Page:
This past April, Virginia Beach Animal Control posted the following notice, warning the community about an increase in rabies and canine distemper in our wildlife populations:
“The health department has reported a drastic increase in rabies in raccoons; along with rabies in a fox and a domestic cat. Additionally, the veterinary staff at Virginia Beach Animal Control has worked in conjunction with the Department of Game and Inland Fisheries (DGIF) to test a select few raccoons displaying unusual behavior. All of the raccoons tested positive for the canine distemper virus.”
Canine distemper is a contagious disease caused by a virus that attacks the respiratory, gastrointestinal and nervous systems. Although the virus is identified as a canine strain, many wildlife – including raccoons, foxes, and skunks – can also carry and transmit the virus.
Distemper is spread when animals are in contact with body fluids or droppings from an infected animal. The virus is also airborne and can be contracted if an infected dog sneezes or coughs near your dog.
Unlike rabies, the virus remains present in the environment after the infected animal leaves the area, so just passing through an area where an infected animal had been poses a threat to an unvaccinated pet. This means that if an infected raccoon passed through your backyard, your dog is at risk.
Canine distemper, like many viruses, does not have a specific treatment available. Supportive care can be used to help treat pets, but the infection is often fatal and pets who do survive often have irreparable damage to their nervous system.
Additionally, because the signs of canine distemper and rabies can be very similar, it can be difficult to determine which disease a pet has. Live animals can’t be tested for rabies; and due to the significant public health risk, the law requires that animals who are suspected of having rabies be euthanized.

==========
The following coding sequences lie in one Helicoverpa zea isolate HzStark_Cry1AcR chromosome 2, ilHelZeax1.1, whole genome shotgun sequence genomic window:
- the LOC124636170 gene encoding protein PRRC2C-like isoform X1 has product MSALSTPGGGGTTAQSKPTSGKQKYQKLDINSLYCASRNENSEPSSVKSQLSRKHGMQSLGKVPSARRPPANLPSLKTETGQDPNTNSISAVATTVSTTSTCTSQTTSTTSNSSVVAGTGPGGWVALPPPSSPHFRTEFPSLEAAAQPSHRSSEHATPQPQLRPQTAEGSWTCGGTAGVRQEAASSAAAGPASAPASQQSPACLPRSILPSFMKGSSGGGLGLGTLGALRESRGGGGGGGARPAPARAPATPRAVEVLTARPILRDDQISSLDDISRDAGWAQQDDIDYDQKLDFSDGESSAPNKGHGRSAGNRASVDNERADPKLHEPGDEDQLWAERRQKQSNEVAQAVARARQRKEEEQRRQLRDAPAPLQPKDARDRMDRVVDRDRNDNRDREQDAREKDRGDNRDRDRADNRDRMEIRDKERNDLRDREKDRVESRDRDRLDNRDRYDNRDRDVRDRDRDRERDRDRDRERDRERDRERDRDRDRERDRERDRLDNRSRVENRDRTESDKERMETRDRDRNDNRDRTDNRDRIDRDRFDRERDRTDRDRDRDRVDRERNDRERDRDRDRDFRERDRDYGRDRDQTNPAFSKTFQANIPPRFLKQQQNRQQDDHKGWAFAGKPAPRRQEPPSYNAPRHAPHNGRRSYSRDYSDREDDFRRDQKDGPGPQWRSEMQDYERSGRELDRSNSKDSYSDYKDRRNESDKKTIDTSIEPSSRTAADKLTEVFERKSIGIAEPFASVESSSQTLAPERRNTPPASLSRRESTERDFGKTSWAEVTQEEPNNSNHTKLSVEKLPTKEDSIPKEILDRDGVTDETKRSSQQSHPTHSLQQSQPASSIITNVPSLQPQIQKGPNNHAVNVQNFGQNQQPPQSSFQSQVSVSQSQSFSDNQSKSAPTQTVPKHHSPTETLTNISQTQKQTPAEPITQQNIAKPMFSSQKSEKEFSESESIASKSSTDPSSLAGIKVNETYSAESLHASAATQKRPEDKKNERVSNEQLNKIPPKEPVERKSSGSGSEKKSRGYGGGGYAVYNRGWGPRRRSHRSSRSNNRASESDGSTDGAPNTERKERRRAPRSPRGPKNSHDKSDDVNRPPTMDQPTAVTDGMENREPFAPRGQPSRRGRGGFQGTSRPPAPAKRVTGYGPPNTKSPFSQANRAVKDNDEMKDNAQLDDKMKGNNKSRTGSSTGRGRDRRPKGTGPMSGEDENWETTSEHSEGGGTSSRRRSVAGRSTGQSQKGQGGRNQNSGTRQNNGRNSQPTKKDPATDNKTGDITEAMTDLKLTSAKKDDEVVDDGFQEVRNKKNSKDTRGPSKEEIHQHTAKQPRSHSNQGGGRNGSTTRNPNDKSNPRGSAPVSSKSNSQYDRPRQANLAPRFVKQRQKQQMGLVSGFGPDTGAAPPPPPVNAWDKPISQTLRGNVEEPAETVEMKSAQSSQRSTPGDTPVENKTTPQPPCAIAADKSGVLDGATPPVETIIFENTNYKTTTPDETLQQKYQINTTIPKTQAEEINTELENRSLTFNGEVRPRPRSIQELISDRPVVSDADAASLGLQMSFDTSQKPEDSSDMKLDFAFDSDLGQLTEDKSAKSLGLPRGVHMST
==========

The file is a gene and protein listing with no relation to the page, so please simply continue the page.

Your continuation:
The good news is that distemper can be prevented.
The DHPP vaccination protects canines from the four major canine diseases: distemper, hepatitis, parainfluenza, and parvovirus.
Starting vaccinations when canines are puppies is an important first step, and making sure there are no gaps in your pet’s immunization is critical for keeping your pet safe. Puppies are the most susceptible due to their weaker immune systems, and even with vaccinations, caution should be taken when socializing with other puppies or unvaccinated dogs.
Vaccinations are often thought to to be unnecessary by pet owners who consider themselves careful with their animals; however, vaccinations are incredibly important in keeping all pets safe. This applies to canines and felines, and vaccines should be given to both indoor and outdoor pets.
The core canine vaccinations recommended by veterinarians in our area are the rabies vaccine, DHPP vaccine, canine influenza vaccine, and the bordetella vaccine. For felines, the recommended vaccinations are the rabies vaccine, the FVRCP vaccine (which protects against feline distemper and common respiratory infections), and feline leukemia vaccine. Additionally, your pet should be on heartworm prevention medicine at all times to protect against infected mosquitoes that can bite your pets both inside and outside the home.
The Virginia Beach SPCA offers vaccine clinics held at the clinic office on Holland Road and offsite in conjunction with the Neuter Scooter. Clinics held onsite are offered to qualifying clients on Mondays and Saturdays with varying hours, and Neuter Scooter clinics are open to the public.
For more information on vaccine clinics policies and the Neuter Scooter schedule, visit www.vbspca.com/medical-clinic/vaccination-clinics.
Mike Lawson is communications and marketing manager at the Virginia Beach SPCA. The shelter’s phone number is 757-427-0070.